Child's play

Our family recently holidayed at Blue Mountain. It was a great trip and the best part was spending quality time bonding with our granddaughters. I got to learn (and promptly forgot) the names of the entire My Little Pony repertoire (Applejack, Rainbow Dash, Rarity etc.), Star Wars heroes and villains, the principal characters from the Lolirock series and many more personae. “Nana”, I was chastised by the five-year old granddaughter at breakfast almost every morning, “You forget everything. I just told you last evening that Auriana is NOT a princess. She is the heiress to the throne of Ephidia”!  The two year old would then pipe up, sternly wagging her spoon dripping granola and yogurt, “Ya! Nana! You forget everything”! It was precious. It is usually difficult for an adult to acknowledge a memory lapse. In this instance however I enjoyed acceding to the whims of the two young minds that were keen to educate me on things that mattered so much to them, all the while ensuring my active, unflagging participation.

We spent hours designing, drawing, cutting, sticking and coloring paper castles, dinosaurs, birdhouses and other objects. My wife is great at engaging young kids in art and crafts, but it was a new experience for me. I had to relearn the art of making paper airplanes and boats, with encouragement being provided through exclamations like, “Good job, Nana! You are coloring neatly, within the lines”.

Upon returning after an afternoon of walking about in the Village, I sank gratefully into a settee letting out a sigh. My granddaughter promptly asked me, “Nana, are you okay? Is your heart hurting?” When I was hospitalized last year because of heart related health issues, she was told that it was because “Nana’s heart was hurting”. I assured her that my heart was “not hurting” any more. “Is you heart now just like everyone else’s heart, Nana?” I told her it was. “Good. I love you, Nana”. When her own stomach was hurting she cuddled up to me and said, “You are my magic Nana and can make me feel better”. How does one respond to such an unadulterated expression of loving concern?

My wife took the two year old to a public washroom and repeatedly reminded her several times to “not touch anything and hold on to Nani’s hand”. After the fifth or sixth such reminder, the little one held up her tiny palm to my wife’s face and told her off, “I got it Nani!” Another time, my wife told our granddaughter that at Nani’s home she could have more than the single oatmeal cookie she was allowed for the day and did not have to tell her mother about it. The five-year oracle promptly said, “In our house Nani, there are no secrets”.

A child is born unsullied and is by nature, trusting, loving and innocently honest. Initially the parents and later teachers and the growing circle of friends start the conditioning of a child with their own prejudices and actions. A kid is like a sponge that absorbs everything, even things unsaid between two parents at home. It is a rarity these days to be able to ascribe to an adult the quality of child-like innocence. In a corporate environment displaying such qualities might even be misconstrued as a weakness. There is so much we have to learn from our children.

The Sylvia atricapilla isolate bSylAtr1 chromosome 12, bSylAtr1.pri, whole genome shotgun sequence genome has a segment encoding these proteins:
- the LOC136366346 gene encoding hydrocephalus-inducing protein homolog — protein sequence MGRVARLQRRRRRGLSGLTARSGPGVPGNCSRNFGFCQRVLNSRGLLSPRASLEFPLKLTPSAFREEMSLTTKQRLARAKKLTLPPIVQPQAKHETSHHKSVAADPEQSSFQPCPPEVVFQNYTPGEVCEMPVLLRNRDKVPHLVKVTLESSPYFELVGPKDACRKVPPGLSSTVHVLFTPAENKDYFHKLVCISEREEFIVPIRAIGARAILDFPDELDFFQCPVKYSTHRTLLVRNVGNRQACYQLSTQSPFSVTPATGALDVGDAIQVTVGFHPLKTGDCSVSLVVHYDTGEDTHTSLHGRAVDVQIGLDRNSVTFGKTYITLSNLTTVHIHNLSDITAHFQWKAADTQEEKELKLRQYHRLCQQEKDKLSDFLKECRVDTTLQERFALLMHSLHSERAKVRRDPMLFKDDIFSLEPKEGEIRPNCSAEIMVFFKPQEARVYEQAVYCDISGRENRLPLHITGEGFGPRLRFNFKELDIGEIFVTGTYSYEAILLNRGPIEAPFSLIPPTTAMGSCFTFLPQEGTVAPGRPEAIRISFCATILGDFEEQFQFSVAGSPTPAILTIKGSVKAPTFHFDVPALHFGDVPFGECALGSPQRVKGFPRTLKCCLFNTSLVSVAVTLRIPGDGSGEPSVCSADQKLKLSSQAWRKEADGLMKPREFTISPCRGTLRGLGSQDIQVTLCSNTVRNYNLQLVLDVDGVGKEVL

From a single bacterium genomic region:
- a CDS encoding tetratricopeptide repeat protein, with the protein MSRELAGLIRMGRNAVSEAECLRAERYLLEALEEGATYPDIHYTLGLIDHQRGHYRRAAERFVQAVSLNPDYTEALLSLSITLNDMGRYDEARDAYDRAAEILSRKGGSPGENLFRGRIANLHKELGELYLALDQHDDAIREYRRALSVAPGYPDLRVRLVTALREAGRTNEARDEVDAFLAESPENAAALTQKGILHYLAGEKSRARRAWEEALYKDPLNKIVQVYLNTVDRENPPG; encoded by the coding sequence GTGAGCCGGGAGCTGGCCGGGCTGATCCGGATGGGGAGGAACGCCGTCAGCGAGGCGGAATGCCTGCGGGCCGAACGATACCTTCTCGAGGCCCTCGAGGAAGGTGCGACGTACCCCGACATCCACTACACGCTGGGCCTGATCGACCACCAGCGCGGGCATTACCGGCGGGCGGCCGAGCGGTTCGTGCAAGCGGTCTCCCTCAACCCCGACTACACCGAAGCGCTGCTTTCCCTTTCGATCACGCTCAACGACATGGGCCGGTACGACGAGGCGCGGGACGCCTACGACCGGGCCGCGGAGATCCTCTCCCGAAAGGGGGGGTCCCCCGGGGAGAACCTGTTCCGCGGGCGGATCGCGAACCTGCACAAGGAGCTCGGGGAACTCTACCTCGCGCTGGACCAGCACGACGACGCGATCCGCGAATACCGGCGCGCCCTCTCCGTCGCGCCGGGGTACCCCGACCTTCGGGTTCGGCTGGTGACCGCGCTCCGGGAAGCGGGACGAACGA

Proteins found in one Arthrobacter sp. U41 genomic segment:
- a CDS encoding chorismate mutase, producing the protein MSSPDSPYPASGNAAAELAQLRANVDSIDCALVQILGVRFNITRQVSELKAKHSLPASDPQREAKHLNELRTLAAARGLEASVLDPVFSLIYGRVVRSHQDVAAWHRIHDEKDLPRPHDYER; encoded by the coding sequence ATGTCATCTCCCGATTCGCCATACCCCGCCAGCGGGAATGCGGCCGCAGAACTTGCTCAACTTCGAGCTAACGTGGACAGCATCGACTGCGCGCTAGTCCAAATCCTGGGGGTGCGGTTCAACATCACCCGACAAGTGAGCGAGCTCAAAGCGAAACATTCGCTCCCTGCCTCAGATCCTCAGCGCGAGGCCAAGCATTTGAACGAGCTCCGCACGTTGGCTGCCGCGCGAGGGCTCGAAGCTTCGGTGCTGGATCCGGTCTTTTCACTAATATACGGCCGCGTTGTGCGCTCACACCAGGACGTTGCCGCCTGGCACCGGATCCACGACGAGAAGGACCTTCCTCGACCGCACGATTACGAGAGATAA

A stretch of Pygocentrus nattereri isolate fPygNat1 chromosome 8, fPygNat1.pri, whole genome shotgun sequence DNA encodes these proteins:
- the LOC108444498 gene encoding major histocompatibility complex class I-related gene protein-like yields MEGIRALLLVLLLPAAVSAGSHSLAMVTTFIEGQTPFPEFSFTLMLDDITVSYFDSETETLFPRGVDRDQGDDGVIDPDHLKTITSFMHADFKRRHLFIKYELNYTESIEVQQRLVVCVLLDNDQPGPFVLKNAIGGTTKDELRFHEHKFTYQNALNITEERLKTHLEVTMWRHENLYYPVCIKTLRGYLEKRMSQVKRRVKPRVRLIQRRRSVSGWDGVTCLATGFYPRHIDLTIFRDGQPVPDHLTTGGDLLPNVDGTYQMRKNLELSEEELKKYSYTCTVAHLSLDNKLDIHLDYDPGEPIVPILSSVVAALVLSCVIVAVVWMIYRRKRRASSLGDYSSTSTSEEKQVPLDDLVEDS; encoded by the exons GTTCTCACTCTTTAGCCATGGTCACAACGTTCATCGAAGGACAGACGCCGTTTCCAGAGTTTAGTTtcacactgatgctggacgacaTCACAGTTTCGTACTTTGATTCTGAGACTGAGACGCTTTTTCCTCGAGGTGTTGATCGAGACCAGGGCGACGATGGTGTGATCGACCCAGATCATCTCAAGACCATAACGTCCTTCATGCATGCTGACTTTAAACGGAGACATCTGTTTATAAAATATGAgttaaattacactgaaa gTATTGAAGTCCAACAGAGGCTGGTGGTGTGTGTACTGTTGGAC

My wife’s grandfather, an erudite person and at one time the Head of English Department at Government College, Lahore used to remind us that “the child is the father of the man”, from Wordsworth’s poem:

“My heart leaps up when I behold
A rainbow in the sky:
So was it when my life began;
So is it now I am a man;
So be it when I shall grow old,
Or let me die!
The Child is the father of the Man;
And I could wish my days to be
Bound each to each by natural piety.”

Similarly, the eminent Indian poet and lyricist Sahir Ludhianvi has allegorically penned the following verse:

“Laaga chunari main daag, chhupaoon kaise

Kori chunariya aatma mori, mail hai maayaa jaal,
Woh duniyaa morey baabul ka ghar, yeh duniyaa sasuraal,
Jaa key babul say nazarein milaaoon kaise, ghar jaaoon kaise

[Like the unbleached veil my soul was pure and clean, (now that it is) sullied by worldly distractions how do I conceal the blemish

The other world is my Father’s (God’s) abode, this world is my in-laws home
How can I now face my Father (God/Supreme Power), with what face can I go home (back to the Source)]

4 Replies to “Child's play”

  1. Such a lovely read. I should print or a copy to remember all the things the girls day. Perfectly captured. They are fortunate to have such a wonderful Nani and nana


  2. You too are as special as the girls for being so observant, and taking such delight in your role as a loving nana … may you always take the time to savour every precious moment together


  3. After the passing of a favourite uncle, my brother-in-law recited these lines from a sher:

    Raste kya hue woh log jo aate jate
    Mere aadab pe kehte thay ki jeete rahiye.

    I forget the origin of the sher. The absence of elders in the family leaves a hole, but it’s also true that now we are in the position of passing on blessing to the young ones. Time spent with grandkids is indeed precious. We hold it close to our hearts and bless them with a jeete raho, khush raho.


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